Catherine Offord in The Scientist:
Daisy Fancourt was at her home in Surrey in southeast England when the UK government formally announced a nationwide lockdown. Speaking in a televised address on March 23, UK Prime Minister Boris Johnson laid out a suite of measures designed to curb the spread of COVID-19, including closing public spaces and requiring people to stay home except for exercise and essential tasks. For Fancourt, an epidemiologist at University College London (UCL), the announcement meant more than just a change to her daily life. It was the starting gun for a huge study, weeks in the planning, that would investigate the effects of enforced isolation and other pandemic-associated changes on the British public.
In more normal times, Fancourt and her colleagues study how social factors such as isolation influence mental and physical health. Before Johnson’s late-March announcement, the team had been watching as Italy, and subsequently other countries in Europe, began closing down public spaces and enforcing restrictions on people’s movements. They realized it wouldn’t be long before the UK followed suit. “We felt we had to start immediately collecting data,” Fancourt says. She and her colleagues rapidly laid the groundwork for a study that would track some of the effects of lockdown in real time. Between March 24 and the middle of June, the study had recruited more than 70,000 participants to fill out weekly online surveys, and in some cases answer questions in telephone interviews, about wellbeing, mental health, and coping strategies.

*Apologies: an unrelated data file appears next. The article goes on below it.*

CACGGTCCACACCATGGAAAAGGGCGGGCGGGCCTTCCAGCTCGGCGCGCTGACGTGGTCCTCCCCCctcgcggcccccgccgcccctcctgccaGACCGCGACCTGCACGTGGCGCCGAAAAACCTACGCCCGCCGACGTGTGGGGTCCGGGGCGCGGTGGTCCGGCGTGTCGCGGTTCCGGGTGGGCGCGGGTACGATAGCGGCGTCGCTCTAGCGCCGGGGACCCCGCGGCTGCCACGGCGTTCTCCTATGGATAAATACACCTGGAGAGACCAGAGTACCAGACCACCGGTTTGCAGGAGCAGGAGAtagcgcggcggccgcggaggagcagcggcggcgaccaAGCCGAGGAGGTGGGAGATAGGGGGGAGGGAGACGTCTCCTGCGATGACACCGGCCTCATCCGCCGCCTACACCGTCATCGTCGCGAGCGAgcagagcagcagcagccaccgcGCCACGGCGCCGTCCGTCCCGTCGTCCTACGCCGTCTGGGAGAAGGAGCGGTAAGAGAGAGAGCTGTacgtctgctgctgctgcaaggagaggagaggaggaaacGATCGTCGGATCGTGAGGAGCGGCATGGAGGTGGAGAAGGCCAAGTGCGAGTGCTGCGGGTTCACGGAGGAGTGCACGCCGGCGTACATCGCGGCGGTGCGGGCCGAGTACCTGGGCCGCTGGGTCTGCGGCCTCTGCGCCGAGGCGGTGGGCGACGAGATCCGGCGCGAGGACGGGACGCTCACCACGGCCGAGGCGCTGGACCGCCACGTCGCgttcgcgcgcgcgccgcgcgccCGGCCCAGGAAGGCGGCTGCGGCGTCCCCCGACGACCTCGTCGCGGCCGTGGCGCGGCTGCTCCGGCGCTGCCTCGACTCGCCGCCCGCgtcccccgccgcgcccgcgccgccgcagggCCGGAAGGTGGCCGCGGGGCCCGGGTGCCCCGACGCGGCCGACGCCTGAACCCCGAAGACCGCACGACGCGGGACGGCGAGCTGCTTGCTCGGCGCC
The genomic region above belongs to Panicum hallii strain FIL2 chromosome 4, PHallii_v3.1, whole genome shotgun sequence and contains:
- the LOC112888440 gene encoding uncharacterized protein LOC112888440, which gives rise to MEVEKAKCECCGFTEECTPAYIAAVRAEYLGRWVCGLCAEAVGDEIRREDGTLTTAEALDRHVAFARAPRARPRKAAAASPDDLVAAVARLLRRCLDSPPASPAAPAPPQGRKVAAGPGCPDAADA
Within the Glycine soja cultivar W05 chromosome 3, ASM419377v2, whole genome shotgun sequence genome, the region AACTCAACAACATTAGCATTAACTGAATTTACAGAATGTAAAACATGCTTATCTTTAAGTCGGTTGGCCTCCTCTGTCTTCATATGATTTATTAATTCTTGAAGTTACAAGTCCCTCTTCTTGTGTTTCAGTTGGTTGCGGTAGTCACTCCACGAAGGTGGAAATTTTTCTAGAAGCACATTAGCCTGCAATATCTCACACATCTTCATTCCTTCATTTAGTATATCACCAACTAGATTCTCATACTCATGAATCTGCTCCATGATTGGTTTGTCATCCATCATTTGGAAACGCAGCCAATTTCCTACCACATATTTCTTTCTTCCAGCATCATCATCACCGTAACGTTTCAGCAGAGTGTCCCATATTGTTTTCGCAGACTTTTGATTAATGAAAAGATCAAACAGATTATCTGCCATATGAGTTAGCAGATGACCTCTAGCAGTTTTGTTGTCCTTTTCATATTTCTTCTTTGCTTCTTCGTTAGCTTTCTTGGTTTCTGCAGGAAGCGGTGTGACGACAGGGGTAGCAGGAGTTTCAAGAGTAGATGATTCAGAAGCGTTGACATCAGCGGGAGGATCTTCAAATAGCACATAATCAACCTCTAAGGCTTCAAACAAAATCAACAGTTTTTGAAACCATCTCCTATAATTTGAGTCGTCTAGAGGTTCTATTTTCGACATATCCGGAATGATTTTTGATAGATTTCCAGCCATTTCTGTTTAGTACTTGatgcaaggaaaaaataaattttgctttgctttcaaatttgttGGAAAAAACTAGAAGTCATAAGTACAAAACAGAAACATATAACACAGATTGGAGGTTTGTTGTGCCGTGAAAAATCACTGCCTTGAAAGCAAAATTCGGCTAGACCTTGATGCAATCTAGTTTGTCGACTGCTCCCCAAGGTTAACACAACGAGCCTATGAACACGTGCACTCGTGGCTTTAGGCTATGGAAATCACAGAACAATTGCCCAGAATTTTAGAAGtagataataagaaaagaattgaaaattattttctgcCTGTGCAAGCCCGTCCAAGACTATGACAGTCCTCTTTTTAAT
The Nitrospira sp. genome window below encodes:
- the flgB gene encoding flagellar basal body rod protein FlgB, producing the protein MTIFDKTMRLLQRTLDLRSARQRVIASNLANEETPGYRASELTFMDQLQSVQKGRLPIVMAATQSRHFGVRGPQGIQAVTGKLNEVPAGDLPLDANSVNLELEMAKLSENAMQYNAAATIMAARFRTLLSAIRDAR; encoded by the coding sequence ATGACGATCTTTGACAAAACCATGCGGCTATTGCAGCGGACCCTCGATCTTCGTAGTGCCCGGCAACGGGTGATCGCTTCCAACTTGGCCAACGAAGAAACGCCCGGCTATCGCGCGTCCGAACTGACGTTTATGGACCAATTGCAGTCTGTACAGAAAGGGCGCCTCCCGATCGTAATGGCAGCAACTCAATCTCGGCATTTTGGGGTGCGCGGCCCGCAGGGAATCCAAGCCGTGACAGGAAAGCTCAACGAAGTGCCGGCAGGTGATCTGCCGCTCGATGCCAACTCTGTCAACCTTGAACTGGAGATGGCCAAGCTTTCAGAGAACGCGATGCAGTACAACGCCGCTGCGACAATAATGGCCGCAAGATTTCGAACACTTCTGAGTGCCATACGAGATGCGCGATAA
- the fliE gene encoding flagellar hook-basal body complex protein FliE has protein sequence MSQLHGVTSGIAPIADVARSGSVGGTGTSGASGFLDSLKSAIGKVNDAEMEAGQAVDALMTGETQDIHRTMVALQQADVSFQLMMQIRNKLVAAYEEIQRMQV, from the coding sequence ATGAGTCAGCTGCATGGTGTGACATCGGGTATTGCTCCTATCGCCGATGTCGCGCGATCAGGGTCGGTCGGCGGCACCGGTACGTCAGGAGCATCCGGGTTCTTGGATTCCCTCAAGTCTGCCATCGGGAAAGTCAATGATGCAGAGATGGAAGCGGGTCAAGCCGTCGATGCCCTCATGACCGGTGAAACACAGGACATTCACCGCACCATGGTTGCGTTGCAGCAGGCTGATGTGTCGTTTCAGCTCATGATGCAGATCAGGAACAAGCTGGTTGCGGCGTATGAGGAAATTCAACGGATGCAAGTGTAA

This project and others like it underway in Australia, the United States, and elsewhere aim to complement a broader literature on how changes in people’s interactions with those around them influence their biology. Even before COVID-19 began its global spread, millions of people were already what researchers consider to be socially isolated—separated from society, with few personal relationships and little communication with the outside world. According to European Union statistics, more than 7 percent of residents say they meet up with friends or relatives less than once a year. Surveys in the UK, meanwhile, show that half a million people over the age of 60 usually spend every day alone.